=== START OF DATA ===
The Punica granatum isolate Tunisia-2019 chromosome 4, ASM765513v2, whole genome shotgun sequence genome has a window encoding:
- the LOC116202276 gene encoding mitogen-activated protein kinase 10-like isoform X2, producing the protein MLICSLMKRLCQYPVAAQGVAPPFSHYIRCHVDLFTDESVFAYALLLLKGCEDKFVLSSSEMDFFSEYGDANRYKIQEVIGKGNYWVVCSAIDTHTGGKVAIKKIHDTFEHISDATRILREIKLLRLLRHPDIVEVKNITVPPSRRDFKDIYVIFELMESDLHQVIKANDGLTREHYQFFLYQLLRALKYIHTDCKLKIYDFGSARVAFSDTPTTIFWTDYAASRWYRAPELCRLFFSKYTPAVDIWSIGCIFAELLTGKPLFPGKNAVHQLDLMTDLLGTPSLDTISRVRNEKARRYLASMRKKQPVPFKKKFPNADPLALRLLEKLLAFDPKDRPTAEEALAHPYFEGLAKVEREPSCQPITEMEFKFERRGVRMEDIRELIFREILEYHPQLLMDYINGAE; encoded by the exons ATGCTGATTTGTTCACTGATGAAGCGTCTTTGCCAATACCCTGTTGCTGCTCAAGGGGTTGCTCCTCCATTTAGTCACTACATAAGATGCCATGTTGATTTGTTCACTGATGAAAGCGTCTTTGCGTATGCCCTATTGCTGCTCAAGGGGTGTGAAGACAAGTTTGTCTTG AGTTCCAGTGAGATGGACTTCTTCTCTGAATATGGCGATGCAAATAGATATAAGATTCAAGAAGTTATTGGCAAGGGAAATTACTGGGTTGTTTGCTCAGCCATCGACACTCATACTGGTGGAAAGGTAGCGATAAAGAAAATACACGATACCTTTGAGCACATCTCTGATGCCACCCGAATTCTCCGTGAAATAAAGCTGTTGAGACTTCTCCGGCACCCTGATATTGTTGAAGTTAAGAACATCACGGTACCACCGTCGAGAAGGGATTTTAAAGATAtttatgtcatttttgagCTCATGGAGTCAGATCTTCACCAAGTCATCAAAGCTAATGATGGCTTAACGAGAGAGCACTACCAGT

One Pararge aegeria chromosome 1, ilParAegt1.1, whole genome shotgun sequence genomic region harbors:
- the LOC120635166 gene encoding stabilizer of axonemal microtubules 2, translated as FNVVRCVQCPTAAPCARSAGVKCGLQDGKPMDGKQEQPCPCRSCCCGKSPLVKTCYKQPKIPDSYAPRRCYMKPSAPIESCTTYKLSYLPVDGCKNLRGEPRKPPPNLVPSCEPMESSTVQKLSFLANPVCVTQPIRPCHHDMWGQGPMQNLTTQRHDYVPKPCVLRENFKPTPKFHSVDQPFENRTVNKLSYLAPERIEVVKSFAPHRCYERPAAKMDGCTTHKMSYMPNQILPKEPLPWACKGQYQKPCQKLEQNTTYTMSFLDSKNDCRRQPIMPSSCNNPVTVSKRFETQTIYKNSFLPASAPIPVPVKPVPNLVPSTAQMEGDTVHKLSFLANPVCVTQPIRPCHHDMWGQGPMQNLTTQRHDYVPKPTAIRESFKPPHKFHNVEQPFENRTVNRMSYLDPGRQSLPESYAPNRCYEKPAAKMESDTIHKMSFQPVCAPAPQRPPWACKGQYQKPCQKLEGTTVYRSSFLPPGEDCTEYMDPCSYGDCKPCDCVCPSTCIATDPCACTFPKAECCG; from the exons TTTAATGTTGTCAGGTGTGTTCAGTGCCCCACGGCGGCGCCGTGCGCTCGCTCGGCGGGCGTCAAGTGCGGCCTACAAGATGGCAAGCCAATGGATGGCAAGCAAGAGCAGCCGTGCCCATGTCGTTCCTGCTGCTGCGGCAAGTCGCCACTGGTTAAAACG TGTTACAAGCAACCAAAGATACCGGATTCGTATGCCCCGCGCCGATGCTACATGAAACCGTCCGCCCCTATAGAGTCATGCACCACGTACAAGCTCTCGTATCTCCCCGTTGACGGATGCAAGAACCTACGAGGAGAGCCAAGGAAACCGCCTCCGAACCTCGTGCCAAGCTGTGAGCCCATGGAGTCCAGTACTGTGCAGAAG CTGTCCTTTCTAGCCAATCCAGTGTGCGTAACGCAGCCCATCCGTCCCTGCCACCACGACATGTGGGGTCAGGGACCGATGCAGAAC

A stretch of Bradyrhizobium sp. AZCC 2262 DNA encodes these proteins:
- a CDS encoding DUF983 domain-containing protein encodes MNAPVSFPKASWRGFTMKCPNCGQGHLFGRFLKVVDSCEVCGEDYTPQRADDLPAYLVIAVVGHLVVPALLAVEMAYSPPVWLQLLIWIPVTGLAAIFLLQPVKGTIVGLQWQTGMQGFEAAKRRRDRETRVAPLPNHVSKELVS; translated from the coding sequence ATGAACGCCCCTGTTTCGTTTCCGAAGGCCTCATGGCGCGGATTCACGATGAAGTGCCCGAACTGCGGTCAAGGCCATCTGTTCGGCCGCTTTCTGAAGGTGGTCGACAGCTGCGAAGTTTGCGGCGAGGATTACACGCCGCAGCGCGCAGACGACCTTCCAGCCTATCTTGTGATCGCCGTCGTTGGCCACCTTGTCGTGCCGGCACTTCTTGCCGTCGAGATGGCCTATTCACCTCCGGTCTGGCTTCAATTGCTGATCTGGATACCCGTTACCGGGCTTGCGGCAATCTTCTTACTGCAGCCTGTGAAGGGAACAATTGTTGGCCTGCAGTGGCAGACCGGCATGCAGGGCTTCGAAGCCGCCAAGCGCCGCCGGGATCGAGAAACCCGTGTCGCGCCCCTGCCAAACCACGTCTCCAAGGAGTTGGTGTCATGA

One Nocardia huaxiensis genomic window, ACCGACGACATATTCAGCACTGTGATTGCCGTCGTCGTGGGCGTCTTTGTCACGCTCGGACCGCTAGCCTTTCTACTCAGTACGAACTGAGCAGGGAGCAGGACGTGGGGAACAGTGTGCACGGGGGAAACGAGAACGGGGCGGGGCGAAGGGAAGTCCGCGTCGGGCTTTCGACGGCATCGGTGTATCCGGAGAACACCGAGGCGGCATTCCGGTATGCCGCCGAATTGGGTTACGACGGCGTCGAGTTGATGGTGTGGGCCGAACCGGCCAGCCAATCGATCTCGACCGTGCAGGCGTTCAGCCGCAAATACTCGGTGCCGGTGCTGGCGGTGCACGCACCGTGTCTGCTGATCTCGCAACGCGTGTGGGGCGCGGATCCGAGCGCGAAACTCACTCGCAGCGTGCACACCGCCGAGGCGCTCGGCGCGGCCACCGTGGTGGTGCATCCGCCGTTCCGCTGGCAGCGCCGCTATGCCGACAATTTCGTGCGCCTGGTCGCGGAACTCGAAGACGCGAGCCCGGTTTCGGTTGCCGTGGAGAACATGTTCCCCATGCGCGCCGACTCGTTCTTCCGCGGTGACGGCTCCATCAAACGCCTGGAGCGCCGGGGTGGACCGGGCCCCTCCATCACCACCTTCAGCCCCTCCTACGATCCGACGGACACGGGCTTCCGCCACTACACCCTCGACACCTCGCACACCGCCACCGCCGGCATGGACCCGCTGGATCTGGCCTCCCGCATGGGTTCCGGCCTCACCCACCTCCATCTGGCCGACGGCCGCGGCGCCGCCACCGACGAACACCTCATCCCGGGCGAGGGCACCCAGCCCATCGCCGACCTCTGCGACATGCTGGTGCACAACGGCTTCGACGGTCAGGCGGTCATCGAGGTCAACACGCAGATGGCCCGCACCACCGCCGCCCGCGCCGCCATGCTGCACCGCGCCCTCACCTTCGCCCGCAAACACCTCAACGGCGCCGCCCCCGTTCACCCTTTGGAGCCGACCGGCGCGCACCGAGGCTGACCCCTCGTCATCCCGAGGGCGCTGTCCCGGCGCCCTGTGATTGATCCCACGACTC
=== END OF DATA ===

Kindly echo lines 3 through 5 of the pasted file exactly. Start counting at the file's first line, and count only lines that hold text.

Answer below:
One Pararge aegeria chromosome 1, ilParAegt1.1, whole genome shotgun sequence genomic region harbors:
- the LOC120635166 gene encoding stabilizer of axonemal microtubules 2, translated as FNVVRCVQCPTAAPCARSAGVKCGLQDGKPMDGKQEQPCPCRSCCCGKSPLVKTCYKQPKIPDSYAPRRCYMKPSAPIESCTTYKLSYLPVDGCKNLRGEPRKPPPNLVPSCEPMESSTVQKLSFLANPVCVTQPIRPCHHDMWGQGPMQNLTTQRHDYVPKPCVLRENFKPTPKFHSVDQPFENRTVNKLSYLAPERIEVVKSFAPHRCYERPAAKMDGCTTHKMSYMPNQILPKEPLPWACKGQYQKPCQKLEQNTTYTMSFLDSKNDCRRQPIMPSSCNNPVTVSKRFETQTIYKNSFLPASAPIPVPVKPVPNLVPSTAQMEGDTVHKLSFLANPVCVTQPIRPCHHDMWGQGPMQNLTTQRHDYVPKPTAIRESFKPPHKFHNVEQPFENRTVNRMSYLDPGRQSLPESYAPNRCYEKPAAKMESDTIHKMSFQPVCAPAPQRPPWACKGQYQKPCQKLEGTTVYRSSFLPPGEDCTEYMDPCSYGDCKPCDCVCPSTCIATDPCACTFPKAECCG; from the exons TTTAATGTTGTCAGGTGTGTTCAGTGCCCCACGGCGGCGCCGTGCGCTCGCTCGGCGGGCGTCAAGTGCGGCCTACAAGATGGCAAGCCAATGGATGGCAAGCAAGAGCAGCCGTGCCCATGTCGTTCCTGCTGCTGCGGCAAGTCGCCACTGGTTAAAACG TGTTACAAGCAACCAAAGATACCGGATTCGTATGCCCCGCGCCGATGCTACATGAAACCGTCCGCCCCTATAGAGTCATGCACCACGTACAAGCTCTCGTATCTCCCCGTTGACGGATGCAAGAACCTACGAGGAGAGCCAAGGAAACCGCCTCCGAACCTCGTGCCAAGCTGTGAGCCCATGGAGTCCAGTACTGTGCAGAAG CTGTCCTTTCTAGCCAATCCAGTGTGCGTAACGCAGCCCATCCGTCCCTGCCACCACGACATGTGGGGTCAGGGACCGATGCAGAAC

A stretch of Bradyrhizobium sp. AZCC 2262 DNA encodes these proteins: